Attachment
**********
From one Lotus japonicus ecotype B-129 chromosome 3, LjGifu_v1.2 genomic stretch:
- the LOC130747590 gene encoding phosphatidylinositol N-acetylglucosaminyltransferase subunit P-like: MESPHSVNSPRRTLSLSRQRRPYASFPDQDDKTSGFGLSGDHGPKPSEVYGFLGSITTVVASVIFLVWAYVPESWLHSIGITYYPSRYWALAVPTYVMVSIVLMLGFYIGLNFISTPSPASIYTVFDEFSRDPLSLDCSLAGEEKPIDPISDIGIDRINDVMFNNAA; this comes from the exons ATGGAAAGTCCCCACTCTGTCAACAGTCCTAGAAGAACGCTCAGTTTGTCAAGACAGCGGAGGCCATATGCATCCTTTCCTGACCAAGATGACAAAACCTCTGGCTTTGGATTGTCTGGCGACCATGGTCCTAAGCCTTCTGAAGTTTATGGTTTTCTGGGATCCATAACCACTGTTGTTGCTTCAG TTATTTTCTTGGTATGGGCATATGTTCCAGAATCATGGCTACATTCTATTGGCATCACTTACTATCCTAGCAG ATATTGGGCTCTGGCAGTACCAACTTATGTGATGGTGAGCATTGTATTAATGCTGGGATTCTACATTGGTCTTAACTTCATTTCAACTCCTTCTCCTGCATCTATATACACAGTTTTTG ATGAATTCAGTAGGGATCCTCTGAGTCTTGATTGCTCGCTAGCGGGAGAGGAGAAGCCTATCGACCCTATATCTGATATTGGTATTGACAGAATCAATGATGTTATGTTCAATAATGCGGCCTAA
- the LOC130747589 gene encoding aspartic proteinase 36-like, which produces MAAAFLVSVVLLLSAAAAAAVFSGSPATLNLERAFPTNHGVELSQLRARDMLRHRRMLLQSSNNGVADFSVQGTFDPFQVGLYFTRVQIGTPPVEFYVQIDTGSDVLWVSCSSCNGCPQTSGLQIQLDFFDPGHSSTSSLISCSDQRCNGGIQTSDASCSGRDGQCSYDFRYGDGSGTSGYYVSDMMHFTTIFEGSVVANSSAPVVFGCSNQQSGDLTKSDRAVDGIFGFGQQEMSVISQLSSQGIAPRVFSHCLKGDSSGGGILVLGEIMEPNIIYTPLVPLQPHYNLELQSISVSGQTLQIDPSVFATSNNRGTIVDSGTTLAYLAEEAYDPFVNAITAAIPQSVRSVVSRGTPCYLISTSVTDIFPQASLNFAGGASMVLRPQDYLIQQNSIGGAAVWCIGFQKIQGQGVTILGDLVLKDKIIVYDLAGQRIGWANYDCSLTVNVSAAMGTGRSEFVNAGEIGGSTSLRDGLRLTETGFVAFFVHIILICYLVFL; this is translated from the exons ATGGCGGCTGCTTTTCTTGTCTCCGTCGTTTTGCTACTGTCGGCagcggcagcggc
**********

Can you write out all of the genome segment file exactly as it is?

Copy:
From one Lotus japonicus ecotype B-129 chromosome 3, LjGifu_v1.2 genomic stretch:
- the LOC130747590 gene encoding phosphatidylinositol N-acetylglucosaminyltransferase subunit P-like: MESPHSVNSPRRTLSLSRQRRPYASFPDQDDKTSGFGLSGDHGPKPSEVYGFLGSITTVVASVIFLVWAYVPESWLHSIGITYYPSRYWALAVPTYVMVSIVLMLGFYIGLNFISTPSPASIYTVFDEFSRDPLSLDCSLAGEEKPIDPISDIGIDRINDVMFNNAA; this comes from the exons ATGGAAAGTCCCCACTCTGTCAACAGTCCTAGAAGAACGCTCAGTTTGTCAAGACAGCGGAGGCCATATGCATCCTTTCCTGACCAAGATGACAAAACCTCTGGCTTTGGATTGTCTGGCGACCATGGTCCTAAGCCTTCTGAAGTTTATGGTTTTCTGGGATCCATAACCACTGTTGTTGCTTCAG TTATTTTCTTGGTATGGGCATATGTTCCAGAATCATGGCTACATTCTATTGGCATCACTTACTATCCTAGCAG ATATTGGGCTCTGGCAGTACCAACTTATGTGATGGTGAGCATTGTATTAATGCTGGGATTCTACATTGGTCTTAACTTCATTTCAACTCCTTCTCCTGCATCTATATACACAGTTTTTG ATGAATTCAGTAGGGATCCTCTGAGTCTTGATTGCTCGCTAGCGGGAGAGGAGAAGCCTATCGACCCTATATCTGATATTGGTATTGACAGAATCAATGATGTTATGTTCAATAATGCGGCCTAA
- the LOC130747589 gene encoding aspartic proteinase 36-like, which produces MAAAFLVSVVLLLSAAAAAAVFSGSPATLNLERAFPTNHGVELSQLRARDMLRHRRMLLQSSNNGVADFSVQGTFDPFQVGLYFTRVQIGTPPVEFYVQIDTGSDVLWVSCSSCNGCPQTSGLQIQLDFFDPGHSSTSSLISCSDQRCNGGIQTSDASCSGRDGQCSYDFRYGDGSGTSGYYVSDMMHFTTIFEGSVVANSSAPVVFGCSNQQSGDLTKSDRAVDGIFGFGQQEMSVISQLSSQGIAPRVFSHCLKGDSSGGGILVLGEIMEPNIIYTPLVPLQPHYNLELQSISVSGQTLQIDPSVFATSNNRGTIVDSGTTLAYLAEEAYDPFVNAITAAIPQSVRSVVSRGTPCYLISTSVTDIFPQASLNFAGGASMVLRPQDYLIQQNSIGGAAVWCIGFQKIQGQGVTILGDLVLKDKIIVYDLAGQRIGWANYDCSLTVNVSAAMGTGRSEFVNAGEIGGSTSLRDGLRLTETGFVAFFVHIILICYLVFL; this is translated from the exons ATGGCGGCTGCTTTTCTTGTCTCCGTCGTTTTGCTACTGTCGGCagcggcagcggc